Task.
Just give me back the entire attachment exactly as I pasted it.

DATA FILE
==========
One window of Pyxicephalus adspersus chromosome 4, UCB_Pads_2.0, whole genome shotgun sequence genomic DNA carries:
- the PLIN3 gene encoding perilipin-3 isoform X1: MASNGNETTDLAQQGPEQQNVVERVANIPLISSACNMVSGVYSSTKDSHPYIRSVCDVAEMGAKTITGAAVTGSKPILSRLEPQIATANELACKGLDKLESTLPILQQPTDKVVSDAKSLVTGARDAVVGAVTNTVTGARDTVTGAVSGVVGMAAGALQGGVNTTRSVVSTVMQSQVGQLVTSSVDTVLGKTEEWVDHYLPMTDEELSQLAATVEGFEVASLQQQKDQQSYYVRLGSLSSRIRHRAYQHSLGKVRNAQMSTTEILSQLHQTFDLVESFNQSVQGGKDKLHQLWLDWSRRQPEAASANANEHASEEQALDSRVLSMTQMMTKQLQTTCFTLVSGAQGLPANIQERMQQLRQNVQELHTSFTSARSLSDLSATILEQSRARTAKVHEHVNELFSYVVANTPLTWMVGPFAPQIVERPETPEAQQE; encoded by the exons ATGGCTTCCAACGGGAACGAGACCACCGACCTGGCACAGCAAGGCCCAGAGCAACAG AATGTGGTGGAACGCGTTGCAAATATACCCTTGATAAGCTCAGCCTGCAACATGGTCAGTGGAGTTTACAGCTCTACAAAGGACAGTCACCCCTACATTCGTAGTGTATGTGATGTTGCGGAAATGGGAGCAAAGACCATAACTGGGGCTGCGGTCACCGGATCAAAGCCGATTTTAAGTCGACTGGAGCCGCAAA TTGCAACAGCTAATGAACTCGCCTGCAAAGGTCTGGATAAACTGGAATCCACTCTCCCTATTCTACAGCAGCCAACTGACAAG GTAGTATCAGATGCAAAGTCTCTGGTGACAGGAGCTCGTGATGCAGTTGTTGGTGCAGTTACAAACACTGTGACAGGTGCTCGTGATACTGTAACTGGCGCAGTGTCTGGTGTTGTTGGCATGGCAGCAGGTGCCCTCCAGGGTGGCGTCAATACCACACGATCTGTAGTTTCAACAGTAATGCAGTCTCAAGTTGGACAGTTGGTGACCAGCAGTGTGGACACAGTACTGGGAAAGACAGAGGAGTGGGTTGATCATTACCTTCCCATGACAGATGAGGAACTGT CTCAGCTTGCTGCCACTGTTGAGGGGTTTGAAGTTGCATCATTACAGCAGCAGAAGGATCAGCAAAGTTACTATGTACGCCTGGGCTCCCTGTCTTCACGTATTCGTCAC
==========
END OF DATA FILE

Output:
One window of Pyxicephalus adspersus chromosome 4, UCB_Pads_2.0, whole genome shotgun sequence genomic DNA carries:
- the PLIN3 gene encoding perilipin-3 isoform X1: MASNGNETTDLAQQGPEQQNVVERVANIPLISSACNMVSGVYSSTKDSHPYIRSVCDVAEMGAKTITGAAVTGSKPILSRLEPQIATANELACKGLDKLESTLPILQQPTDKVVSDAKSLVTGARDAVVGAVTNTVTGARDTVTGAVSGVVGMAAGALQGGVNTTRSVVSTVMQSQVGQLVTSSVDTVLGKTEEWVDHYLPMTDEELSQLAATVEGFEVASLQQQKDQQSYYVRLGSLSSRIRHRAYQHSLGKVRNAQMSTTEILSQLHQTFDLVESFNQSVQGGKDKLHQLWLDWSRRQPEAASANANEHASEEQALDSRVLSMTQMMTKQLQTTCFTLVSGAQGLPANIQERMQQLRQNVQELHTSFTSARSLSDLSATILEQSRARTAKVHEHVNELFSYVVANTPLTWMVGPFAPQIVERPETPEAQQE; encoded by the exons ATGGCTTCCAACGGGAACGAGACCACCGACCTGGCACAGCAAGGCCCAGAGCAACAG AATGTGGTGGAACGCGTTGCAAATATACCCTTGATAAGCTCAGCCTGCAACATGGTCAGTGGAGTTTACAGCTCTACAAAGGACAGTCACCCCTACATTCGTAGTGTATGTGATGTTGCGGAAATGGGAGCAAAGACCATAACTGGGGCTGCGGTCACCGGATCAAAGCCGATTTTAAGTCGACTGGAGCCGCAAA TTGCAACAGCTAATGAACTCGCCTGCAAAGGTCTGGATAAACTGGAATCCACTCTCCCTATTCTACAGCAGCCAACTGACAAG GTAGTATCAGATGCAAAGTCTCTGGTGACAGGAGCTCGTGATGCAGTTGTTGGTGCAGTTACAAACACTGTGACAGGTGCTCGTGATACTGTAACTGGCGCAGTGTCTGGTGTTGTTGGCATGGCAGCAGGTGCCCTCCAGGGTGGCGTCAATACCACACGATCTGTAGTTTCAACAGTAATGCAGTCTCAAGTTGGACAGTTGGTGACCAGCAGTGTGGACACAGTACTGGGAAAGACAGAGGAGTGGGTTGATCATTACCTTCCCATGACAGATGAGGAACTGT CTCAGCTTGCTGCCACTGTTGAGGGGTTTGAAGTTGCATCATTACAGCAGCAGAAGGATCAGCAAAGTTACTATGTACGCCTGGGCTCCCTGTCTTCACGTATTCGTCAC